The Latino population in Southern California has grown 33% to 3.6 million persons in the past seven years, according to Strategy Research, and the growth is also occurring nationally. The Latino population--about 20 million people--has grown five times as fast as the rest of the U.S. population and is the fastest-growing segment in the nation, according to the U.S. Census Bureau.
“The U.S. Hispanic marketplace has been growing at a prodigious rate,” said Berman. “More and more companies--Beatrice, Procter & Gamble, Ford, McDonald’s, Southland, Kraft foods, Philip Morris and many others--have begun segmenting the market and saying, ‘Bienvenidos'-- that means ‘welcome'--to the Hispanic consumer.”
The growth of the Latino market is particularly important to the highly competitive cosmetics industry, according to Berman.
“The companies that have been targeting the Hispanic cosmetic user have been successful to date,” said Berman. “I expect to see a variety of new cosmetic companies entering the market in the near future.”
More Cosmetics Used
Cosmetic companies, said Berman, are also “targeting the female Hispanic because of the overall higher use of certain products.” On a per capita basis, Latinos use more cosmetics than non-Latinos, said Berman. For example, 85% of Latino women are lipstick users, compared to 61% for non-Latino women, according to a recent national survey by Strategic Research.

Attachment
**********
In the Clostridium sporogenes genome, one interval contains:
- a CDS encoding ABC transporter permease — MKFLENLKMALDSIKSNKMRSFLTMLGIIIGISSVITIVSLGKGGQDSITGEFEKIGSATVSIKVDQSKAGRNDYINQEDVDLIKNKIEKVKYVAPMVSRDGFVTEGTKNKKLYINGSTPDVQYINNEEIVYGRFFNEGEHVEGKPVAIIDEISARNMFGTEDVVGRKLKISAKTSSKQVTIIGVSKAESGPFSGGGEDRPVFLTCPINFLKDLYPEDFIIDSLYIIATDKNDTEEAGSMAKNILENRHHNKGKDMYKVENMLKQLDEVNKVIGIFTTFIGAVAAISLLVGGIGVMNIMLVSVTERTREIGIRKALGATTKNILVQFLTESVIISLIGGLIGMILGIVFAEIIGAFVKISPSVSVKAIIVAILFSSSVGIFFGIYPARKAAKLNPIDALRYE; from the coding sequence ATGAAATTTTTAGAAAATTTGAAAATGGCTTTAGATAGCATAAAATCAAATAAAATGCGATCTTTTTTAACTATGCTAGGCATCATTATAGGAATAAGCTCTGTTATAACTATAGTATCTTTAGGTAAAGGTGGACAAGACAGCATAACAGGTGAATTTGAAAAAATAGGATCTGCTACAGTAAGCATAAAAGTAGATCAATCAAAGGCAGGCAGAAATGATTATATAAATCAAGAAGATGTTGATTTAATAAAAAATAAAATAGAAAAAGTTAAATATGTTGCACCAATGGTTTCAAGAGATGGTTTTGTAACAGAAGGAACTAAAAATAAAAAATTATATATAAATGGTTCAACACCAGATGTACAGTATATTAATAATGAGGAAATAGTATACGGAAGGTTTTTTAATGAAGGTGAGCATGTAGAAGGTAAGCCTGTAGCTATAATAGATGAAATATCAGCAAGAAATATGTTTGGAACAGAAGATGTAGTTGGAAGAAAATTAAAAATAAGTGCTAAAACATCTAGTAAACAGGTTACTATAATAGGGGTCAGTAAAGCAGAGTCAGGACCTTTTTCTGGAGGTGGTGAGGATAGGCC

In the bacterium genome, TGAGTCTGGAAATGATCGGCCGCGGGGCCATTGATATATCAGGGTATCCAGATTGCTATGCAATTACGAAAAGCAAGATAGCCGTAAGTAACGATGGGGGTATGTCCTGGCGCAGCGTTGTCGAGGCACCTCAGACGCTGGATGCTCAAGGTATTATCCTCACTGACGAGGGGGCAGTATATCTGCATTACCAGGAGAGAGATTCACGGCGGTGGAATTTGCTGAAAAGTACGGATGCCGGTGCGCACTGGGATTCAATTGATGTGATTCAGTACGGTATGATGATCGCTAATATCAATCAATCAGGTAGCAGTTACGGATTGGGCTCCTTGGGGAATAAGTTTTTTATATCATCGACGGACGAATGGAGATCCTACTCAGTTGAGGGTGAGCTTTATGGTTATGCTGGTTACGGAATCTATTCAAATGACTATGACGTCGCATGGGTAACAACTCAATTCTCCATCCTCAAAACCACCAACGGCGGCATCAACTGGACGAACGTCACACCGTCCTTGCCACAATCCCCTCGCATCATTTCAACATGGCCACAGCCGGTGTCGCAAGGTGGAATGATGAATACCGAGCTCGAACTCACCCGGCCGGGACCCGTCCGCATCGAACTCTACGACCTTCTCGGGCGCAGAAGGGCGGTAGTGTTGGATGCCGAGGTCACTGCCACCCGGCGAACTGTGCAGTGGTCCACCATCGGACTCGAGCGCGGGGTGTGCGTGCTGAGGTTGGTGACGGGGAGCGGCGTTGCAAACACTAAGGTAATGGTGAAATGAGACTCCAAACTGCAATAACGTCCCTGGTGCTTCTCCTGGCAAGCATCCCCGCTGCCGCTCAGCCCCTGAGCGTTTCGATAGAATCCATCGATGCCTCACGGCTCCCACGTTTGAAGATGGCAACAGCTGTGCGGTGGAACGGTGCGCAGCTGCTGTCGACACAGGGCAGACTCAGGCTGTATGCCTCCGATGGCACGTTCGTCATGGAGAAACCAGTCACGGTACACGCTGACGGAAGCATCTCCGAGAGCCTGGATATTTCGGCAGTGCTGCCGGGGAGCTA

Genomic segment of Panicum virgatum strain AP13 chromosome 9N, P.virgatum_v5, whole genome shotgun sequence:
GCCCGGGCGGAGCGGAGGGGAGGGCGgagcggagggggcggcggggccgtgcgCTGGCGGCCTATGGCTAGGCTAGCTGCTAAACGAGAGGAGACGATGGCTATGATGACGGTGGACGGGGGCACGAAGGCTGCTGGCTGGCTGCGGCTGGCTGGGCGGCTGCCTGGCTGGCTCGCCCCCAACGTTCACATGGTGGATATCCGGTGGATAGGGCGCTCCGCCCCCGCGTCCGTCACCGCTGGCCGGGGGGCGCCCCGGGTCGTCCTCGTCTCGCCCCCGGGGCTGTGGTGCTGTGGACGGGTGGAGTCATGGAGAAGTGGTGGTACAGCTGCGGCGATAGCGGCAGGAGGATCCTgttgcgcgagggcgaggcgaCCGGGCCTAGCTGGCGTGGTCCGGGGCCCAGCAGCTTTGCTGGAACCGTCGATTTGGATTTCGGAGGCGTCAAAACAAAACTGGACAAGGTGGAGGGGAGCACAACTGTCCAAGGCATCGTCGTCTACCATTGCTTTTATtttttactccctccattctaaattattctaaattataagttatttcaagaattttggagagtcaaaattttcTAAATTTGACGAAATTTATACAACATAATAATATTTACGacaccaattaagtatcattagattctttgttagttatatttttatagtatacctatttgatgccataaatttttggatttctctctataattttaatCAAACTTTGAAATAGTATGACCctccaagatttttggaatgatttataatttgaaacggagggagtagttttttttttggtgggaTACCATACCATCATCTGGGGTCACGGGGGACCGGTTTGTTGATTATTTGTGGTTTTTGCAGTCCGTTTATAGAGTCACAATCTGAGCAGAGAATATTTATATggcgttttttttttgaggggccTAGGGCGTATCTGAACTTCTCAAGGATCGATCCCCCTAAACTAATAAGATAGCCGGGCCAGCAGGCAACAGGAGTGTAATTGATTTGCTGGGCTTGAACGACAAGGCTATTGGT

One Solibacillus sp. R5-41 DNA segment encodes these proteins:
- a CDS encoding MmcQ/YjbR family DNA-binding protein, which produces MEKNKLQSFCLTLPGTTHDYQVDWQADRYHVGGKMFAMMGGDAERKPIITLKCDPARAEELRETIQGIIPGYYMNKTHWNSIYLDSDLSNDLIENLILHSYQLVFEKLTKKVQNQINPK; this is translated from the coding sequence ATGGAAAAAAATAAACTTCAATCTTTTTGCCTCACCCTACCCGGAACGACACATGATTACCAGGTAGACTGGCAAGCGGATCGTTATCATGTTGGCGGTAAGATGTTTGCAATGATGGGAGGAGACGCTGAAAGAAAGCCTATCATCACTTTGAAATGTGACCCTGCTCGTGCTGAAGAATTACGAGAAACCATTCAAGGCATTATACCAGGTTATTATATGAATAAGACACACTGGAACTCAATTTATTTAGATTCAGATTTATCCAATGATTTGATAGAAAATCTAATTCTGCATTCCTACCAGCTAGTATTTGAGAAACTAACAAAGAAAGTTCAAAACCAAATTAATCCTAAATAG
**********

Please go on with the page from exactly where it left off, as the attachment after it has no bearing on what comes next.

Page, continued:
“Care in personal appearance is characteristic” of Latinos, said John Cutts, senior project manager at Strategy Research Corp.
Corporate interest in the Latino market is also growing because the buying power of many Latinos is expanding, according to Sally Schaadt, an industry analyst with the Fourteen Research, a New York investment research firm.
“The industry is interested for demographic reasons,” she said. “The Hispanic population is growing faster . . . and as their income rises and as their prosperity grows, there will be more money to spend on cosmetics.”
Generally, Latino representatives make most of their sales to other Latinos, according to Avon executives. On average, Avon’s Latino representatives have the higher average dollars per purchase order and they have more customers than their non-Latino counterparts, said Bernadette Mansur, an Avon spokeswoman.